2. Respect your customers’ intelligence
People are marketing-savvy these days. This means that they see a lot of ads each day, receive a lot of emails, talk with sales representatives frequently, etc. You can’t just expect a poorly designed ad, or a carelessly written copy do the magic for you anymore. It gets even worse when you try to win people over with deceptive ads and click-bait.
Some of the most repulsive deceptive ads and click-bait are happening in mobile advertising. Chatmost placed a dirt mark on its banner ad so that people would try to clean it and touch the ad.
Kaiwei Ni, a Chinese sneakers manufacturer, used the same tactic for getting people to tap its ads. This time they placed a strand of hair on the picture in order to trick people into touching the screen.
The results of these tactics were nothing other than people’s distrust. In a short time, these companies went viral as examples of companies using deceptive advertising. Lots of subreddits are talking about them and they got mentioned in big publications such as Adweek for their shady methods.
Some other dishonest marketing tactics are related to email marketing. Examples of these tactics include adding people to your lists without their consent, making it intentionally difficult to unsubscribe, and sending clickbait subject lines.
I’m subscribed to around 100 email newsletters, and there are a few that have earned my distrust over time. They generally use clickbait subject lines to get opens. Here are a few examples from my inbox:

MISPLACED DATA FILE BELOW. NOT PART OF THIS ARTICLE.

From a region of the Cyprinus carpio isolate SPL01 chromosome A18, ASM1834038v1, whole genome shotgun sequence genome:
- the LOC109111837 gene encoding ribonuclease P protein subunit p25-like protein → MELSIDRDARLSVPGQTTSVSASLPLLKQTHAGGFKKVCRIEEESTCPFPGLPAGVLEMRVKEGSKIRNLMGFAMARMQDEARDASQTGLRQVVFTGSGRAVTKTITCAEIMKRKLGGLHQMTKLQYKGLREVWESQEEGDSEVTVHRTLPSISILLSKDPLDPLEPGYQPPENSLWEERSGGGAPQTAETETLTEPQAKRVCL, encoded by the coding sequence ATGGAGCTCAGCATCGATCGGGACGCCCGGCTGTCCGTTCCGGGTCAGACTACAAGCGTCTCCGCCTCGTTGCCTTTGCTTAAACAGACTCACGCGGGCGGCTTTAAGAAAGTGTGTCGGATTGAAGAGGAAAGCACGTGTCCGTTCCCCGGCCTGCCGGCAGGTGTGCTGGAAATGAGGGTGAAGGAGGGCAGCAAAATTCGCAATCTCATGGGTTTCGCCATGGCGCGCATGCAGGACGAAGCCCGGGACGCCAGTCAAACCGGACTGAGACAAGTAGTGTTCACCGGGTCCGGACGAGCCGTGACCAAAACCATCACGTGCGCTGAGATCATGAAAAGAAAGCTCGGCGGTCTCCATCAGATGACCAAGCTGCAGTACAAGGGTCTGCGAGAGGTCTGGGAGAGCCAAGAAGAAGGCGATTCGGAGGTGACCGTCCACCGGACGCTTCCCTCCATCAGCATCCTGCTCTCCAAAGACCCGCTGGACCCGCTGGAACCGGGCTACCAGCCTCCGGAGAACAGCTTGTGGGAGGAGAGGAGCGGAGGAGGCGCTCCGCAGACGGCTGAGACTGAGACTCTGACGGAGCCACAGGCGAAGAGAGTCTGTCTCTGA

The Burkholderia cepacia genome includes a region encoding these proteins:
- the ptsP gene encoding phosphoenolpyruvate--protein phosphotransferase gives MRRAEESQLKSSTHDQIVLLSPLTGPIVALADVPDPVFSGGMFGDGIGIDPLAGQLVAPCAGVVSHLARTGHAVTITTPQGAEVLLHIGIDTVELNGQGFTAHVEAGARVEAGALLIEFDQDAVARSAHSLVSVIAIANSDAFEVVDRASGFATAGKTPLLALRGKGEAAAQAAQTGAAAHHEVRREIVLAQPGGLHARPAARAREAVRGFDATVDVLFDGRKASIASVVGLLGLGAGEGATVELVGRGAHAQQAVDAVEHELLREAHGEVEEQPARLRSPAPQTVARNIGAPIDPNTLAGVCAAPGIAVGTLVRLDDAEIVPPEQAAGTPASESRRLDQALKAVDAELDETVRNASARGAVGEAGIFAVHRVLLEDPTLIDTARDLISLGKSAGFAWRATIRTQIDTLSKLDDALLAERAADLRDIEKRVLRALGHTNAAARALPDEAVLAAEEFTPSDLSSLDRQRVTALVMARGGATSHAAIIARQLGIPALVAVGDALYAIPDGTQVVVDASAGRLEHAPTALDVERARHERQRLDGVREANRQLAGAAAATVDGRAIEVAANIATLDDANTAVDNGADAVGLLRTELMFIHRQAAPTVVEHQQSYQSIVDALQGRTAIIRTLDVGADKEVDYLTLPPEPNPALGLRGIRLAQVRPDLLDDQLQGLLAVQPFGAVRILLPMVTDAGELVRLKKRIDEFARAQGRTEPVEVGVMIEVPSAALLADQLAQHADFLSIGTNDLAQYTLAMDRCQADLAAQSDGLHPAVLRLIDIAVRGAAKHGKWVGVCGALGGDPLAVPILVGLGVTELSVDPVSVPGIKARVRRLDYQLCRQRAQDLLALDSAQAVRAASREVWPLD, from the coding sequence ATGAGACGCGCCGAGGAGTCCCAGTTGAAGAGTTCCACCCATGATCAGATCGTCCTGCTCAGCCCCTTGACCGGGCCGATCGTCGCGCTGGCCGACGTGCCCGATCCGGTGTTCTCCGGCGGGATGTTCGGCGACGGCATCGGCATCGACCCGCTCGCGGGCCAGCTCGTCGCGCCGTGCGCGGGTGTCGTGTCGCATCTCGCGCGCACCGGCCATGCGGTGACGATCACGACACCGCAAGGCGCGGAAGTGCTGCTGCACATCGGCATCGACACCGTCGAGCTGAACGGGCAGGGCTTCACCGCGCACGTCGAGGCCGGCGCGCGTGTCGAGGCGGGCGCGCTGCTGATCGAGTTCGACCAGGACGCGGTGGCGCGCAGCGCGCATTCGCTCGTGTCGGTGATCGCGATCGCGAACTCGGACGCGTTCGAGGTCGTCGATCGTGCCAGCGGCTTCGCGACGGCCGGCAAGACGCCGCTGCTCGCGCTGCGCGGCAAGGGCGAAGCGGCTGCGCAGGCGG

- “Want my website?” (This person was a selling his website themes)
- “I told you not to do this” (I had no previous communication with them)
- “Your subscription is expiring” (What subscription?)
The latest revolutionary technique of these people is using “Re:” in their subject lines without ever starting a conversation with me.
- “Re: your invite”
- “[last chance] Re: your offer”
- “Re: Join . . . in London on October 19th – save your spot now!”
I get so frustrated when I see these emails in my inbox. Send me clickbait and I’ll doubt whatever claims you make — anytime, anywhere.
If you’re wondering what makes a clickbait title, here are some cases:
- Deceptive about who the email is from: “Did I leave my jacket at your place?” seems to be from a friend, but it’s not.
- Deceptive about previous email exchanges: the blatant “Re:” type
- Deceptive about the urgency of a message: “Urgent — Update your information.” You click on it just to find it’s a promotional email.
- Deceptive about an action taken by the subscriber: “Your Reservation Confirmation,” “About your order,” “Thanks for your order!”
According to CAN-SPAM act, each separate email that violates its requirements is subject to penalties of up to $41,484. So you might want to check out the act’s requirements before you send another email.
How do you write email subject lines that are attention-grabbing and honest?
There are two things you need to do:
- Be relevant: Citing the article they’ve written, a person you both know, any new projects their company is working on, or a problem they’re facing (and how to solve it) will make your subject line more relevant. Subject lines like, “We both know [a person]” or “A word on your [name of the project],” “Could your sales team produce more leads? Here’s how,” or “How I lost your Sperry’s … and why you should meet with me” still rock.
- Use your industry’s hottest news: If a personality, product, number, or practice is trending in your industry, use it in your subject line. It will pique the receiver’s interest and get a click. Some examples are “Facebook dropped the ball — we picked it up,” “The new Amazon feature rocks but there’s a catch,” and “AI helping you get more leads”.
Your customers’ feedback is one of the most valuable assets you need to grow your business. Use customer feedback software to collect and manage your customers’ feedback. You can basically use their feedback in any phase of your business growth from product development to advertising.